This is part of an ongoing 2021 predictions series. We’ve asked top cyber experts to contribute their insights and expertise to provide a look ahead at what the new year may bring to cybersecurity.
Nicole Bucala, vice president of business development, strategy and operations, Illusive Networks: “With the heightened economic vulnerability, health system vulnerability, political discord worldwide and the accelerated digital transformation of enterprises due to WFH, I believe we are on the brink of a new decade of threats. The past 20 years were about fighting physical terrorists. While acts of suicide bombing and domestic terrorism have declined in the past twelve months, terrorism hasn’t gone away: The new terrorism is in the realm of cyber.
Cyberterrorism is a term some know, but it's not yet been widely adopted. The common definition is "the politically motivated use of computers and information technology to cause severe disruption or widespread fear in society." I believe that definition is reaching new heights now, however, as for the first time in history cyberterrorists are playing with human lives.
For the past few years we as a nation have been worried about attacks on OT networks. What has kept those at bay is that such attacks are largely only able to be carried out by sophisticated, nation-state attackers - and the building of such attacks, due to the complicated nature of their target, must be many years in the making for them to be effective. What has stopped such an attack from happening at a large scale, is the fact that enemy nation-states are very aware of the severe retaliation that could occur as a result of such an aggression, and there has been silent detente happening for some time around this issue.
Now, however, we see that cyberattackers with a range of skillsets are effectively able to target healthcare companies, at a time when the world is suffering from the largest pandemic seen in 100 years. While some nation-state attackers are behind these attacks, they are able to successfully conceal their identities under the guise of another nation-state or commercial actors. When compared to OT targets, there are so many simpler routes and avenues to wreak havoc for these healthcare companies which, not only were not prepared for the physical disaster of the pandemic but were unprepared for the cyber-disaster as well. Because of the lack of preparedness by targets and countries, enemy nation-states aren't well prepared with a stockpile of tricks they can pull out of a hat to threaten retaliation and create similar detente.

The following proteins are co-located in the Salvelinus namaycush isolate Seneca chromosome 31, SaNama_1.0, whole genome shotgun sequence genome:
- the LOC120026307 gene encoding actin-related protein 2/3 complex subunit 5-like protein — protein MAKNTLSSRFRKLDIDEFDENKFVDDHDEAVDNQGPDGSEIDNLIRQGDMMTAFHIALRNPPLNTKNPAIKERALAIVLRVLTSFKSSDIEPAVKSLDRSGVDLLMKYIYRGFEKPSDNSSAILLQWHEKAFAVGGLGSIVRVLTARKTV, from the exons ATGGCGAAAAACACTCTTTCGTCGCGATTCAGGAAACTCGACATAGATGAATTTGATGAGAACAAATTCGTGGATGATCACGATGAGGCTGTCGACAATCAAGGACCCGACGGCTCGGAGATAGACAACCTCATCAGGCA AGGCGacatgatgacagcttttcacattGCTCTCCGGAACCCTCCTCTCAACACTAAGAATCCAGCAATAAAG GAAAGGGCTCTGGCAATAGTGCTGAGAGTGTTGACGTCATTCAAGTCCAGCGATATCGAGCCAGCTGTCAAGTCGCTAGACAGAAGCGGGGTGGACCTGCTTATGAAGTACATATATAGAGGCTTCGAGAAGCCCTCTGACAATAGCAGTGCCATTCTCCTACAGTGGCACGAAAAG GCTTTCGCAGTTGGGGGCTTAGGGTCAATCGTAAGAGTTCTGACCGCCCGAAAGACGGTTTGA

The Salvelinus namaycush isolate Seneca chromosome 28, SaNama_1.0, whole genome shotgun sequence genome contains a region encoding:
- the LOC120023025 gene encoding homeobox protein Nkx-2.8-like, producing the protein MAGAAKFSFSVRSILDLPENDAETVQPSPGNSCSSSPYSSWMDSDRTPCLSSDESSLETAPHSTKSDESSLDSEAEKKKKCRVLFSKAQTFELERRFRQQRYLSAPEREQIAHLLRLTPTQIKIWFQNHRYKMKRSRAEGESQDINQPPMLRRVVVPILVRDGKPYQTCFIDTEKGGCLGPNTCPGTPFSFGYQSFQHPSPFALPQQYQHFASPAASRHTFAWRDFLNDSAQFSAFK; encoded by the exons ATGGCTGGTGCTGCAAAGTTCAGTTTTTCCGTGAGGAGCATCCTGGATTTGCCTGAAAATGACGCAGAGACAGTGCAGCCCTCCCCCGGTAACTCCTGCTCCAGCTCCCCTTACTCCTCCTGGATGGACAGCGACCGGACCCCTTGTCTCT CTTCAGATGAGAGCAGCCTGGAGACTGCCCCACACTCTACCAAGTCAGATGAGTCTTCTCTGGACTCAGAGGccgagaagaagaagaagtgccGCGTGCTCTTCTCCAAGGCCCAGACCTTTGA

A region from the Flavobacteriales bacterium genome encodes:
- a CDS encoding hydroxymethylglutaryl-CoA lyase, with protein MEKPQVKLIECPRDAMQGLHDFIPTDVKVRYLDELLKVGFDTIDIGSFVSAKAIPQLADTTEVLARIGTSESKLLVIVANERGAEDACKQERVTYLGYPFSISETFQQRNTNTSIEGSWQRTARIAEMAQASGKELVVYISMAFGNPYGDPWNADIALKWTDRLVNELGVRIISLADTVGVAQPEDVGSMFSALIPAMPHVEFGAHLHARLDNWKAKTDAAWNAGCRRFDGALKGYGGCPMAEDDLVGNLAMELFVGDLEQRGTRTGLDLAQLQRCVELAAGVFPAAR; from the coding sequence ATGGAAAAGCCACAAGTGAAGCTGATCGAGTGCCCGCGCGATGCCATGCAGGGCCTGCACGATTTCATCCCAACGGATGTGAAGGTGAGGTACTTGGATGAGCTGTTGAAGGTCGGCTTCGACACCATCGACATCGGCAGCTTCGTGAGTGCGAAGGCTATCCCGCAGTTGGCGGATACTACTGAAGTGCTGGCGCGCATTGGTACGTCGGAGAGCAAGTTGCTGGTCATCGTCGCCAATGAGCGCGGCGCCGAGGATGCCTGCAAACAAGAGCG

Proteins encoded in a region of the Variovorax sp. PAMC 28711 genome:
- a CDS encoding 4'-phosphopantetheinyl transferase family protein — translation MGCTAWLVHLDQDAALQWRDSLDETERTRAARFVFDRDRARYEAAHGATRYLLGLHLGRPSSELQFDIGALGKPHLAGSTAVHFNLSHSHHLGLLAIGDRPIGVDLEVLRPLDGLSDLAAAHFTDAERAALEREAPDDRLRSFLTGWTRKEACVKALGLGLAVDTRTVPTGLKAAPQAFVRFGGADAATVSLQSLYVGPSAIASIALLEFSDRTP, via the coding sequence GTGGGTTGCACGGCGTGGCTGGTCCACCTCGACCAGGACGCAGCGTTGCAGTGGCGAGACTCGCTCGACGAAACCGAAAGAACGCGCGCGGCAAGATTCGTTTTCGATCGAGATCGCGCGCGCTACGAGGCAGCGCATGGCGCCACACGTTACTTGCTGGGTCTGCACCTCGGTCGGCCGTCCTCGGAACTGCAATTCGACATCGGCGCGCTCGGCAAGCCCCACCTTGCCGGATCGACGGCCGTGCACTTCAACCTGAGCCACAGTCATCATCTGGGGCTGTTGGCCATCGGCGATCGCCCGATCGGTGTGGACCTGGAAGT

What does this mean for future of cybersecurity? Cybersecurity will become even more of a fundamental spend for businesses. We are already seeing a wave of naming CISOs to boards of healthcare companies. Enterprises will seek to procure solutions that detect advanced attackers with deterministic, certain approaches. Spending in protection and detection will be the focus of the next 6 months. Even for companies that have had declining revenues we are seeing they are forcing the purchase of cyber solutions by cutting elsewhere and shifting investment to security. From an innovation standpoint, we are going to see a shift in security vendors where they will need to adopt alerting solutions specifically targeted at APTs and where they will seek to procure technology built by former nation-state attackers, for example, graduates of the IDF or US Cyber Command.”